Haier strategy, India, World Trade Organization
In 2004, Haier opened operations in India with the aim of accessing the country's large market, gain from India rapidly expanding economy and push by Chinese government's push for Chinese companies to become multinationals after China joined the World Trade Organization (WTO) in 2001.
The company's management also realized the despite the company's position as a global leader in electronics' manufacturing with over 25 years' experience and a global presence with marketing surveys touting them is the global leader in electronic appliance sales, they have not managed to make significant inroads into the rapidly expanding Indian economy which despite being Asian and sharing a common border with them practiced a different culture.
In recognition of this scenario, Haier launched in India in 2004 and appointed Banerjee T. K., an Indian National as its president for the country's operations. They adopted the three-in-one strategy that had been successfully adopted in other global markets like America and Europe.
[...] They adopted the three-in-one strategy that had been successfully adopted in other global markets like America and Europe. The first step of the strategy involved exportation with no fixed distributor. The second step introduced a centralized distributor. The third step saw the company set up a manufacturing plant in the country. Their market analysis determined that for Haier to break into the top three home appliances brands in India the company had to adopt a localization strategy and an aggressive marketing campaign. [...]
[...] Determining the sustainability of Haier's growth in India necessitates a market and situational analysis. A situational analysis of Haier's position in India shows that they; had a bad reputation as low quality electronics imitators whose only advantage was low product prices; cultural differences, most of India's population residing in rural areas meant that there was a cultural clash between the Chinese owned company and rural Indian market; high Indian government imposed tariffs on foreign owned business establishments that reduced profit margins, the company had to pay tariffs for all raw material purchases and even exports; and fierce competition from other appliances manufacturers with global presence like Samsung and LG companies. [...]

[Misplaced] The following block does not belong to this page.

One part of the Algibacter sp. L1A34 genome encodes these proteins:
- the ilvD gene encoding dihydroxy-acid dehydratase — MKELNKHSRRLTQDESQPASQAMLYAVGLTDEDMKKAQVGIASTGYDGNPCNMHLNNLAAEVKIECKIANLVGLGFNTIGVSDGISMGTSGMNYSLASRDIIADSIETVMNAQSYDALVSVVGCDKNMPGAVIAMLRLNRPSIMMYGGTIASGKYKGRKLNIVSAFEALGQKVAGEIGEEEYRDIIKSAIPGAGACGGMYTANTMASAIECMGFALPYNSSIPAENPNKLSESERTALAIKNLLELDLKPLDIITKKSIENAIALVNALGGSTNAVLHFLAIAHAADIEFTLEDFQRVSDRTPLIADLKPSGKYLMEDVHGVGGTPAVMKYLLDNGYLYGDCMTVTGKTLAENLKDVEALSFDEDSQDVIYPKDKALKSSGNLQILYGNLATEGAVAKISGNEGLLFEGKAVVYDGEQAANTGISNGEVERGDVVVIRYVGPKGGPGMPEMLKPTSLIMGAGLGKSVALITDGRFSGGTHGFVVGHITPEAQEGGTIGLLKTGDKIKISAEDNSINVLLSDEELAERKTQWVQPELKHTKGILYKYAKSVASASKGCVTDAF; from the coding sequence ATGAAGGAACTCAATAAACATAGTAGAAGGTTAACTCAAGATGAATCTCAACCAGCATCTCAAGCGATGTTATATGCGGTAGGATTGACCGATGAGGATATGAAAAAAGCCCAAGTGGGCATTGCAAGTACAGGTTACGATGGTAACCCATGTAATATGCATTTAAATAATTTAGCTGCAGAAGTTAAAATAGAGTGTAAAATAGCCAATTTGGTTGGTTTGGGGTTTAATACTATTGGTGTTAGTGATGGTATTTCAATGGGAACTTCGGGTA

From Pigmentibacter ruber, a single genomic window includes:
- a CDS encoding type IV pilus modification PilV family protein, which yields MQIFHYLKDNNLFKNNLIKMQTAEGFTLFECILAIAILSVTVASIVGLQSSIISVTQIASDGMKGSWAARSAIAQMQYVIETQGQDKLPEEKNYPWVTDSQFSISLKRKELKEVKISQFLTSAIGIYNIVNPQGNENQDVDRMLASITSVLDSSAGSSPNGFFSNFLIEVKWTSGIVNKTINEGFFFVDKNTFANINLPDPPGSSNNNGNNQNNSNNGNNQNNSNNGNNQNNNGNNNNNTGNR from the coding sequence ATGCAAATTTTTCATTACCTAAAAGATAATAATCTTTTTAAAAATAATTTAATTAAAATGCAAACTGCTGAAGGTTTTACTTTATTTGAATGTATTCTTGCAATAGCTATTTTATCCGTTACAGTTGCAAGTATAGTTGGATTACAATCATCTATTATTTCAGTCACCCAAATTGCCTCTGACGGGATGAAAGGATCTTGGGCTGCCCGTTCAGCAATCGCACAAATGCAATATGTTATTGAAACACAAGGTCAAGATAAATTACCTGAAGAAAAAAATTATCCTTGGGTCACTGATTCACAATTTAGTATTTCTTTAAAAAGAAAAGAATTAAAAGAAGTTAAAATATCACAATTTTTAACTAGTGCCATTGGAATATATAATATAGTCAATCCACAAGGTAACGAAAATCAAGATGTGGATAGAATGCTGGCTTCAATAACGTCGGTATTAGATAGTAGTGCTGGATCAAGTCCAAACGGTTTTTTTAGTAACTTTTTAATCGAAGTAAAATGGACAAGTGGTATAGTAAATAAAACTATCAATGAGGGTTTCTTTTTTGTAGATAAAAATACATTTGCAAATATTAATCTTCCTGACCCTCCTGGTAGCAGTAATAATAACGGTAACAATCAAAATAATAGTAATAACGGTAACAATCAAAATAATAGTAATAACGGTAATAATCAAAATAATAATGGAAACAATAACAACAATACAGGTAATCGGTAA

[...] Haier's entry into the Indian market in 2004 received a low key reception as its global competitors, LG and Samsung, had already done so in the mid-1990s. LG had tapped into the low income market and already controlled more than 65 percent of the market. Samsung had tapped into the medium and high income markets and already controlled substantial percentages in this markets. In addition, the two companies already spent more than $25 billion on research and development project. Haier's successful entry into other global markets like Europe and America further highlighted the situation in India. [...]
[...] Even though there has been delay in electrification and infrastructure development in the rural areas, they still have electricity in the form of solar and Haier should still strive to tap into this market by personalizing products for them and tapping into low energy consuming products that could be solar operated. Haier India must, therefore, tailor and adopt a personalized strategy that meets local needs and considers their culture. The personalized strategy would increase Haier brand trust in the country and ensure that Indians had a stronger relationship with the brand products. This review recognizes that the cultural aspects may shift as India opens up and integrates foreign cultures. [...]
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